Anybody hear of Wharton's Jelly?

Posted by cindiwass @cindiwass, Nov 28, 2021

If so and more specifically, were there positive reviews? A newspaper here (South Florida) has an ad about Wharton's Jelly as a treatment for joints like knees, claiming that Medicare will pay for it. So I wonder — anyone know personally if it relieves pain? Specifically hip and knee. Anyone tried it?

Interested in more discussions like this? Go to the Bones, Joints & Muscles group.

Well, Cindi, I learn something new from Connect every single day.
Certainly the concept of using umbilical cord substances to help repair our bodies sounds wonderful. I suspect there is much work to do before it is ready, but it would be exciting to get into a trial to deal with the arthritis that is attacking spine, knees, elbows, shoulders…and has already done a lot of damage to my hands and hips!

Here is a recent article that points to the fact that numerous studies are underway, but there a few if any published peer reviewed studies that I can find yet.

The FDA says these cells are human tissue, and are regulated as such and must be administered by a qualified medical professional. Currently they do not appear to have given final approval for any specific treatment. As of August 2020 they were not covered by Medicare.
As of June – August 2021, the FDA issued letters stating there were no products approved for administration outside of clinical trials.

There is one company named Regenerative Labs which recently issued notice that they have 2 FDA approved products covered by Medicare/Medicaid, but I cannot find independent corroboration.

Where did you hear about this? Are you thinking about checking further into trying it?
Sue

REPLY

Hi, Sue. I read about it in an ad in the local newspaper here. South Florida. (Sun-Sentinel) It says it's "covered by Medicare," so I figured it must be some sort of legitimate therapy, but I don't like doing anything now in my old-er age unless I have to. My knee and hip are giving me so much pain and instability but I am loathe (very reluctant) to get operations. However, I may not be able to avoid this in the long-short run. Time is running out — I'm 78 now. But my mobility and energy are severely limited due to the pain. I've been to many doctors, had multitude of x-rays taken, they all tell me I need to be operated on. I want to learn more about it, both for the substance and how it is harvested as well as comments from those who have had it or know someone who has. I'll be reading some reports about it which I found on line.
P.S. Yes, the company in the ad is Regenestem.

REPLY
@sueinmn

Well, Cindi, I learn something new from Connect every single day.
Certainly the concept of using umbilical cord substances to help repair our bodies sounds wonderful. I suspect there is much work to do before it is ready, but it would be exciting to get into a trial to deal with the arthritis that is attacking spine, knees, elbows, shoulders…and has already done a lot of damage to my hands and hips!

Here is a recent article that points to the fact that numerous studies are underway, but there a few if any published peer reviewed studies that I can find yet.

The FDA says these cells are human tissue, and are regulated as such and must be administered by a qualified medical professional. Currently they do not appear to have given final approval for any specific treatment. As of August 2020 they were not covered by Medicare.
As of June – August 2021, the FDA issued letters stating there were no products approved for administration outside of clinical trials.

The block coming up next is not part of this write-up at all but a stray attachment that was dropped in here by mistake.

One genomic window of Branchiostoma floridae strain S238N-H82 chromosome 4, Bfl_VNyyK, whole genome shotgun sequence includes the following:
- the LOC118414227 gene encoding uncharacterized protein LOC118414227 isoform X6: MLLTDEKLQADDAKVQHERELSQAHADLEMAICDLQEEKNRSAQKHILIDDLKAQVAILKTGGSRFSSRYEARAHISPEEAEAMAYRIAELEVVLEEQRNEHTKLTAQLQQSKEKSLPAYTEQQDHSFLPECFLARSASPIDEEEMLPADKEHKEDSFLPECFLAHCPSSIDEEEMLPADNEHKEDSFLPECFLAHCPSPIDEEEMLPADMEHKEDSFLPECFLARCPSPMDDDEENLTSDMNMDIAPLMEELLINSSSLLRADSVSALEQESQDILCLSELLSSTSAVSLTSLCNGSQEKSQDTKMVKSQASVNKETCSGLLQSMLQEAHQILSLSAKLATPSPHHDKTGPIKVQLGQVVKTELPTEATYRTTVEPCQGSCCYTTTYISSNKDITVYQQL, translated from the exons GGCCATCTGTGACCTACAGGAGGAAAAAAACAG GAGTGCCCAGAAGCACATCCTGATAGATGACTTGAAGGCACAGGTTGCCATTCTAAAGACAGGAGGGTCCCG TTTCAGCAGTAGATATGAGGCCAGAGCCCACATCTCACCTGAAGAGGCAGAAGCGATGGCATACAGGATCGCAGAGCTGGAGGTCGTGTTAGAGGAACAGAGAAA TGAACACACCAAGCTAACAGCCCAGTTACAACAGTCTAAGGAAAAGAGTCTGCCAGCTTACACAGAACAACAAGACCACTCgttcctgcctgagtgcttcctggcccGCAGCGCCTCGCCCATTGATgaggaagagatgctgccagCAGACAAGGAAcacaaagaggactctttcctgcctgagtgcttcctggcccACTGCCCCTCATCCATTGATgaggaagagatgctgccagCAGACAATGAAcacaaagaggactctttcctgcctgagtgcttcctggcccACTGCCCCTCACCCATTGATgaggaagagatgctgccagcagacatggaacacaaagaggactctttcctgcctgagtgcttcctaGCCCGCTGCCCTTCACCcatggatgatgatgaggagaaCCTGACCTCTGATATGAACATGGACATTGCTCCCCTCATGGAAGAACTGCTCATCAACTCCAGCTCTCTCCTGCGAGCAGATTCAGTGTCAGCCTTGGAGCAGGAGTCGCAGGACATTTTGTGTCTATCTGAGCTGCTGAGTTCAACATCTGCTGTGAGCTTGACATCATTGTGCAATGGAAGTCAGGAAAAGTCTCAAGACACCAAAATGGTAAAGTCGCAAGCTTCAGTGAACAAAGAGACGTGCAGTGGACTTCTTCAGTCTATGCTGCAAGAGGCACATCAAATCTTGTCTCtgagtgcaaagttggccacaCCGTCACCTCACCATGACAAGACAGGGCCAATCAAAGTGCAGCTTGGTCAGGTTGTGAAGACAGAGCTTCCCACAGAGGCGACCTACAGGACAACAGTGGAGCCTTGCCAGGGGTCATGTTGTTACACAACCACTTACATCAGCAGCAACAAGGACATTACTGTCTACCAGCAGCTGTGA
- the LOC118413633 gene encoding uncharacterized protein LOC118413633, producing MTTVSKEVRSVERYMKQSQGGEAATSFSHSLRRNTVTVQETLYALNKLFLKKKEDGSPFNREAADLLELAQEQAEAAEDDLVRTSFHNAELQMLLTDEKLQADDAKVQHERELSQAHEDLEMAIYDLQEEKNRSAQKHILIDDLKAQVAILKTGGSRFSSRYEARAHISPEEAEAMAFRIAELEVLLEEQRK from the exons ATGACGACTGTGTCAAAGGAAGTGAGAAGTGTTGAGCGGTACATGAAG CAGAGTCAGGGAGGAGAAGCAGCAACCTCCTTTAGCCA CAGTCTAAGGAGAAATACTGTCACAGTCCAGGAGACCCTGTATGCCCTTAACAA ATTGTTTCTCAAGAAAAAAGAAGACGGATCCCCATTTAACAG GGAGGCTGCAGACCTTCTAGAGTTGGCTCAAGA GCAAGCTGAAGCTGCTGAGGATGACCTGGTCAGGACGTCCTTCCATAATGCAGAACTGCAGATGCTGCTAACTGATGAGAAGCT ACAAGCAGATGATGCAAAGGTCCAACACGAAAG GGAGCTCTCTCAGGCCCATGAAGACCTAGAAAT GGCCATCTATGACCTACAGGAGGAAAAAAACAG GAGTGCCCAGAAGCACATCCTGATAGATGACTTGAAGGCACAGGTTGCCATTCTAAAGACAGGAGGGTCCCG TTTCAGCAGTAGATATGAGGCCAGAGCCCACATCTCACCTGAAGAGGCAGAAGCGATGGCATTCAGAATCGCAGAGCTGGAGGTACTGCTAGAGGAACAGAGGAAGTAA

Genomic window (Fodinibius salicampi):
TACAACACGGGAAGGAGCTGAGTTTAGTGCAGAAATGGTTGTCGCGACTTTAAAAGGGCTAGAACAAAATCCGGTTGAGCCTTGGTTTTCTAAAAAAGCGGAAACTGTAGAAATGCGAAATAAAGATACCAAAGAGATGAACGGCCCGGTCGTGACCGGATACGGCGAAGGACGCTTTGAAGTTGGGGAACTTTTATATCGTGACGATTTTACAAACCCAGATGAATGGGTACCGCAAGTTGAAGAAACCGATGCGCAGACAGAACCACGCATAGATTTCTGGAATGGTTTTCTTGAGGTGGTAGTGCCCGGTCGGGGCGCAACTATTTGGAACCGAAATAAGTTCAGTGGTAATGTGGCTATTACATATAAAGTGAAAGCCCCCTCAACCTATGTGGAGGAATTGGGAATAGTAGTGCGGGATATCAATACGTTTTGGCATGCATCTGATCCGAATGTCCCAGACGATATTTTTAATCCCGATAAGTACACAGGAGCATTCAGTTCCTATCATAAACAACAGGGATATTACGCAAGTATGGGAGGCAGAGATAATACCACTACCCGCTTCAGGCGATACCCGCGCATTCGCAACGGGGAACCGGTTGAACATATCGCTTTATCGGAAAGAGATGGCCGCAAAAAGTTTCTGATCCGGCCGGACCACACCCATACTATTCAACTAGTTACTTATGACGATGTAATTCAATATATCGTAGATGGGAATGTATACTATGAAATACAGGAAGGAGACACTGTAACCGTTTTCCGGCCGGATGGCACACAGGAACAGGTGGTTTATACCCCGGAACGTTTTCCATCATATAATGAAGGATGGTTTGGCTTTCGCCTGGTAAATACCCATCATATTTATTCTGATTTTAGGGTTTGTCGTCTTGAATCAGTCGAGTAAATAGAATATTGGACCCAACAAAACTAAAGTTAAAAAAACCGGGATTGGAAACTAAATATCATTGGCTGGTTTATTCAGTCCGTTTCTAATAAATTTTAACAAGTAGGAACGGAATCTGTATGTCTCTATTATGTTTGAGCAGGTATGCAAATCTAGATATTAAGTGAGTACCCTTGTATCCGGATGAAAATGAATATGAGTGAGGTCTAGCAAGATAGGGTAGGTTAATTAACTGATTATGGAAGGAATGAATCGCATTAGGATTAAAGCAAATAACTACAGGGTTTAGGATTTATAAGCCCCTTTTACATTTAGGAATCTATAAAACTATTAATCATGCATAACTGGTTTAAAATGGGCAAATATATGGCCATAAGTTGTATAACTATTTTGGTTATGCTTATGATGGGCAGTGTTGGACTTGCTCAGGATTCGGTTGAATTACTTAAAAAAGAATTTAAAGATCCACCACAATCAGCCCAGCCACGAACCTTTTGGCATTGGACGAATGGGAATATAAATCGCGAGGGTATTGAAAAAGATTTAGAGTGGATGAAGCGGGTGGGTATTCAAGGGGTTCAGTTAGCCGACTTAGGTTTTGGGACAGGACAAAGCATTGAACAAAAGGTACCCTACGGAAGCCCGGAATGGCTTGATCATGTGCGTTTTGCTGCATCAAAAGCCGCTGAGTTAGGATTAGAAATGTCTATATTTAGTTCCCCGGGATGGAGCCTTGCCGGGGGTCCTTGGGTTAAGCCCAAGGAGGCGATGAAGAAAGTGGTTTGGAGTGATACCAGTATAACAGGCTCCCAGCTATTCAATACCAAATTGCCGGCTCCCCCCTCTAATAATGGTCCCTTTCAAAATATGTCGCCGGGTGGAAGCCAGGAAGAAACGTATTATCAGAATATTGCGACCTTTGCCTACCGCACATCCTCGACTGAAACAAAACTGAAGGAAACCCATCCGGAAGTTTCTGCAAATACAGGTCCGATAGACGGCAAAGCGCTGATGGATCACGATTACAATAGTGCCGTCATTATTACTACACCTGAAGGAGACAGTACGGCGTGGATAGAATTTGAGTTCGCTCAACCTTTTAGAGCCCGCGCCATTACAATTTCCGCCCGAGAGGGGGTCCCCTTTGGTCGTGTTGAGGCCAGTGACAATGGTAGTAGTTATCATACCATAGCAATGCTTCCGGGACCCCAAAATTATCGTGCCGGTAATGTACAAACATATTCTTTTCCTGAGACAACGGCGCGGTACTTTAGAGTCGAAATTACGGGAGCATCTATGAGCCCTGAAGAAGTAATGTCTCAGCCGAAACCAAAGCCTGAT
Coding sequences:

There is one company named Regenerative Labs which recently issued notice that they have 2 FDA approved products covered by Medicare/Medicaid, but I cannot find independent corroboration.

Where did you hear about this? Are you thinking about checking further into trying it?
Sue

Jump to this post

I read this interesting article now about it, Sue. I still want to do some more research. https://www.drneelaminmd.com/contents/treatments/stem-cells

REPLY
@cindiwass

I read this interesting article now about it, Sue. I still want to do some more research. https://www.drneelaminmd.com/contents/treatments/stem-cells

Jump to this post

Cindi – I don't know what your pain tolerance is, but I found the pain relief from surgery, plus the increased quality of life in being able to function again were well worth the surgery and rehab. I lost count of my ortho surgeries for arthritis, and I always forget the work of rehab until I am doing it, but each operation has been worthwhile.

I cannot find any evidence that Regenestem or Dr Neil Amin's company has FDA approval for Wharton's Jelly, which has been declared an "allograft" – use of human tissue from one human in the body of another – which does in fact require approval. Stem cells are a different story, and have been approved for some uses.

Here is what the FDA has to say: https://www.fda.gov/vaccines-blood-biologics/consumers-biologics/important-patient-and-consumer-information-about-regenerative-medicine-therapies

Let me know what you find, both about FDA approval of specific Wharton's Jelly suppliers, and about whether Medicare actually covers the service.
Sue

REPLY

Hi Cindi, I would really be cautious. Like Sue, I think it might not help you and has a possibility of making things worse. Here's some information I found from 2021 on the topic.

"Orthobiologic injections, for example the placenta- and umbilical cord–derived Wharton’s jelly, are currently being harvested and sold by companies as an off-the-shelf “stem cell” injection for conditions including back pain and osteoarthritis. For example, a 36-year-old male was injected with Wharton’s jelly for low back pain, and within 24 h he developed fevers, chills, polyarthritis, and Achilles tendon enthesitis [60]. Infectious disease work-up was negative. Inflammatory markers were elevated, and he was positive for HLA-B27 antigen. Initial treatment included methylprednisolone and sulfasalazine. This example highlights the unknown dangers of these allogenic injections, and physicians should remain cautious about their use until further study and regulation can ensure patient safety."
— Reactive Arthritis Update: Spotlight on New and Rare Infectious Agents Implicated as Pathogens: https://link.springer.com/article/10.1007/s11926-021-01018-6

REPLY